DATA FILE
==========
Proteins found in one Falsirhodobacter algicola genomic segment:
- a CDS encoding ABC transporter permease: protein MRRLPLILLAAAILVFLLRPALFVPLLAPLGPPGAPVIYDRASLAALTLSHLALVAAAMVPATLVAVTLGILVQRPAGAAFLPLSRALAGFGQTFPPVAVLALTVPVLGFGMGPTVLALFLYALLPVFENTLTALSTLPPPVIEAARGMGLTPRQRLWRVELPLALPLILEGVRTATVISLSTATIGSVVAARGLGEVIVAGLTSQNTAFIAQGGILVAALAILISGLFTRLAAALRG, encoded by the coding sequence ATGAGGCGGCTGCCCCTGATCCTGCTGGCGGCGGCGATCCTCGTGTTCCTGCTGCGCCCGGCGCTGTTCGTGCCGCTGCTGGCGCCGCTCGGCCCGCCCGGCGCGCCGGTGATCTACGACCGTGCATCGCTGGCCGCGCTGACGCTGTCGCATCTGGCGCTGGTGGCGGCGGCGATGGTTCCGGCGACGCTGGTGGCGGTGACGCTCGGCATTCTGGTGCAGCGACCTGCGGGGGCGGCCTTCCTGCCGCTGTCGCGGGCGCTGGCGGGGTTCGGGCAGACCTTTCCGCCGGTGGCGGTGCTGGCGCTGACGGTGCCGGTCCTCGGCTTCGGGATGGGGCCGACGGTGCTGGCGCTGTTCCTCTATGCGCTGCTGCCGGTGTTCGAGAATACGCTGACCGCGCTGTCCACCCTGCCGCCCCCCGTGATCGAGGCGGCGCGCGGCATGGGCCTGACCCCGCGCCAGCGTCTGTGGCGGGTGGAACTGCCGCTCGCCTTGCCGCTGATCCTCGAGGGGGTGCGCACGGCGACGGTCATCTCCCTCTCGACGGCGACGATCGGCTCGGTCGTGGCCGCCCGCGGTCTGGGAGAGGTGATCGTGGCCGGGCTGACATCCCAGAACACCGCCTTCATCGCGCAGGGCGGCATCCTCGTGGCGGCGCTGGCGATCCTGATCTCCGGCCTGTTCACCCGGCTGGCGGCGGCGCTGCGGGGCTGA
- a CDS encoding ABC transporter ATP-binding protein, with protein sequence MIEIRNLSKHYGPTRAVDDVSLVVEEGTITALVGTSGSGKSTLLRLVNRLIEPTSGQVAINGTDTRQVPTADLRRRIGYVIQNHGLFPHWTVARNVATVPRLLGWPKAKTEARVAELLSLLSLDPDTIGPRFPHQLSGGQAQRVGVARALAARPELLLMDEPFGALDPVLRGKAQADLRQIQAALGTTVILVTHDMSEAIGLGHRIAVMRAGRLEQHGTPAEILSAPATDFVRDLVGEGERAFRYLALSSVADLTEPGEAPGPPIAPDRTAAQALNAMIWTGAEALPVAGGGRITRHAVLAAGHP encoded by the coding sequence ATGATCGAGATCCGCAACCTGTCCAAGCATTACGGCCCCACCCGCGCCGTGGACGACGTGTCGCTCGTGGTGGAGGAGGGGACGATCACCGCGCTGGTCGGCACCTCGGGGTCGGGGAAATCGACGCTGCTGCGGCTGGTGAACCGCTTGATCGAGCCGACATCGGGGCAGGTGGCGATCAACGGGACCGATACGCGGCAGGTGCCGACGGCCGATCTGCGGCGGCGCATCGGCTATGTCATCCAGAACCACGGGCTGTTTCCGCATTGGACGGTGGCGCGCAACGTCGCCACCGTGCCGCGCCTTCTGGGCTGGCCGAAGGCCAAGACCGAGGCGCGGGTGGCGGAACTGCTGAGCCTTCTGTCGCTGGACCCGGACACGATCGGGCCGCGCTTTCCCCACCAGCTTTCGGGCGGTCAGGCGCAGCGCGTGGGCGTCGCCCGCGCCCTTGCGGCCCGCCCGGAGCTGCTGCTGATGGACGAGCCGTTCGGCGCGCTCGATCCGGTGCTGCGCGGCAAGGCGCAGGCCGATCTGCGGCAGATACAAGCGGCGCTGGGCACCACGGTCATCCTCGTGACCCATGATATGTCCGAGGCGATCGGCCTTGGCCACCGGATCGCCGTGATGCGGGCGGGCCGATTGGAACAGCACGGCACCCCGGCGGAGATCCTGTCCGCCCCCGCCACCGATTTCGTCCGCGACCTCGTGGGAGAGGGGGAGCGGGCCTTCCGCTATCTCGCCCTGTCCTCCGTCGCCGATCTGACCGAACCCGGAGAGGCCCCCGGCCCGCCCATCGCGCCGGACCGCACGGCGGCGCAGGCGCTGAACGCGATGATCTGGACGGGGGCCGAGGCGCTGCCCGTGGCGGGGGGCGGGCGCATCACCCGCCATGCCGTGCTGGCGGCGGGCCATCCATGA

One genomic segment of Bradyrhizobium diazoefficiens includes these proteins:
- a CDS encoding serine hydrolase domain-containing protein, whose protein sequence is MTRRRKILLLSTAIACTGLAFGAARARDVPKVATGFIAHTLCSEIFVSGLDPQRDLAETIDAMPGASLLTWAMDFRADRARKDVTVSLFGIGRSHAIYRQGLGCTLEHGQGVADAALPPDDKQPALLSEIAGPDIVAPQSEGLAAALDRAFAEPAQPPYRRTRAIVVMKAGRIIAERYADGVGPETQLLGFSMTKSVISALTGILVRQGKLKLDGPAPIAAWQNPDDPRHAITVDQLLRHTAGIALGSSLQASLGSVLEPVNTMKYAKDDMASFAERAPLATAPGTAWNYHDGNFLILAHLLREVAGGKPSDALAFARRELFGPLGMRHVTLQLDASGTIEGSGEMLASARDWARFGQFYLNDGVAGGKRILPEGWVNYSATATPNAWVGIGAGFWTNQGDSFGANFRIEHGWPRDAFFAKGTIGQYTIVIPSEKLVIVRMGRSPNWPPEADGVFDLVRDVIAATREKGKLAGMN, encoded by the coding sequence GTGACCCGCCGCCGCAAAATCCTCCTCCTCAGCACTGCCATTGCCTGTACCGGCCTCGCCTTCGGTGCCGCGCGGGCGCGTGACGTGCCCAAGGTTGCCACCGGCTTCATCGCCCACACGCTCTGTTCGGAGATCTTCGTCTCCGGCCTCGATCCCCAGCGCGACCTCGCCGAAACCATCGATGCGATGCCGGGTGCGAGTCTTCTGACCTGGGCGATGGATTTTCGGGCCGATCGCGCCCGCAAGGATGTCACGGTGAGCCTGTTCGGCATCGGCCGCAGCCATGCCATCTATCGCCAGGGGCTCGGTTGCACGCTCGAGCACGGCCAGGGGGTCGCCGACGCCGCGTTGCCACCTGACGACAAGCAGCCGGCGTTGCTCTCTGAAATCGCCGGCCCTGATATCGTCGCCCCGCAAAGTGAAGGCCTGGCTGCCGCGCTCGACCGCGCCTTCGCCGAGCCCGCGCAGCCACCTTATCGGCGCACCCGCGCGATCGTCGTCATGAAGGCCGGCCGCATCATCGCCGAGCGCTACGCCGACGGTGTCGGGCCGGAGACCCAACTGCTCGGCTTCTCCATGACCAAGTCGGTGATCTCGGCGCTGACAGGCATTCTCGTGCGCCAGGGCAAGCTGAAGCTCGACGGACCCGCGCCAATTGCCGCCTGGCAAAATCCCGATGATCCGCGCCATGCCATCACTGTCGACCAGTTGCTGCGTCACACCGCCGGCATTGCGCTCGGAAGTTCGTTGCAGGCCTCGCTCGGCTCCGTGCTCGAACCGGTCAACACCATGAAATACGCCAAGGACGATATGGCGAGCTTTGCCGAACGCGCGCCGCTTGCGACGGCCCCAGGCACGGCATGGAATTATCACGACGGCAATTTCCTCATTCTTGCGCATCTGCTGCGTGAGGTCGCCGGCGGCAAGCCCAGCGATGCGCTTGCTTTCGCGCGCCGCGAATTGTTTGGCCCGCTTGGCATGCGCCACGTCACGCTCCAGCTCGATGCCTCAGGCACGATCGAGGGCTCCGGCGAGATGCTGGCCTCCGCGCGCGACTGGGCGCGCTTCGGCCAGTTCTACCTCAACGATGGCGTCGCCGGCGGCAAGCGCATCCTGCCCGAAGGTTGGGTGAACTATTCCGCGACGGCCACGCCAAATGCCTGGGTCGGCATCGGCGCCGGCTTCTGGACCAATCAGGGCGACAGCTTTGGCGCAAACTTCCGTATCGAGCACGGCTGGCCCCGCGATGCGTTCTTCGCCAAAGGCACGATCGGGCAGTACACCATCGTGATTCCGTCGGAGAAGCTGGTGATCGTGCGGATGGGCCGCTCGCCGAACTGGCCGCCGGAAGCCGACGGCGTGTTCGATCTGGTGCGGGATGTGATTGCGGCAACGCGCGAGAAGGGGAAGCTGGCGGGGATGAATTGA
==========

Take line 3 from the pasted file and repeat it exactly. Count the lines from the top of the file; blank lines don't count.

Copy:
- a CDS encoding ABC transporter ATP-binding protein, with protein sequence MIEIRNLSKHYGPTRAVDDVSLVVEEGTITALVGTSGSGKSTLLRLVNRLIEPTSGQVAINGTDTRQVPTADLRRRIGYVIQNHGLFPHWTVARNVATVPRLLGWPKAKTEARVAELLSLLSLDPDTIGPRFPHQLSGGQAQRVGVARALAARPELLLMDEPFGALDPVLRGKAQADLRQIQAALGTTVILVTHDMSEAIGLGHRIAVMRAGRLEQHGTPAEILSAPATDFVRDLVGEGERAFRYLALSSVADLTEPGEAPGPPIAPDRTAAQALNAMIWTGAEALPVAGGGRITRHAVLAAGHP encoded by the coding sequence ATGATCGAGATCCGCAACCTGTCCAAGCATTACGGCCCCACCCGCGCCGTGGACGACGTGTCGCTCGTGGTGGAGGAGGGGACGATCACCGCGCTGGTCGGCACCTCGGGGTCGGGGAAATCGACGCTGCTGCGGCTGGTGAACCGCTTGATCGAGCCGACATCGGGGCAGGTGGCGATCAACGGGACCGATACGCGGCAGGTGCCGACGGCCGATCTGCGGCGGCGCATCGGCTATGTCATCCAGAACCACGGGCTGTTTCCGCATTGGACGGTGGCGCGCAACGTCGCCACCGTGCCGCGCCTTCTGGGCTGGCCGAAGGCCAAGACCGAGGCGCGGGTGGCGGAACTGCTGAGCCTTCTGTCGCTGGACCCGGACACGATCGGGCCGCGCTTTCCCCACCAGCTTTCGGGCGGTCAGGCGCAGCGCGTGGGCGTCGCCCGCGCCCTTGCGGCCCGCCCGGAGCTGCTGCTGATGGACGAGCCGTTCGGCGCGCTCGATCCGGTGCTGCGCGGCAAGGCGCAGGCCGATCTGCGGCAGATACAAGCGGCGCTGGGCACCACGGTCATCCTCGTGACCCATGATATGTCCGAGGCGATCGGCCTTGGCCACCGGATCGCCGTGATGCGGGCGGGCCGATTGGAACAGCACGGCACCCCGGCGGAGATCCTGTCCGCCCCCGCCACCGATTTCGTCCGCGACCTCGTGGGAGAGGGGGAGCGGGCCTTCCGCTATCTCGCCCTGTCCTCCGTCGCCGATCTGACCGAACCCGGAGAGGCCCCCGGCCCGCCCATCGCGCCGGACCGCACGGCGGCGCAGGCGCTGAACGCGATGATCTGGACGGGGGCCGAGGCGCTGCCCGTGGCGGGGGGCGGGCGCATCACCCGCCATGCCGTGCTGGCGGCGGGCCATCCATGA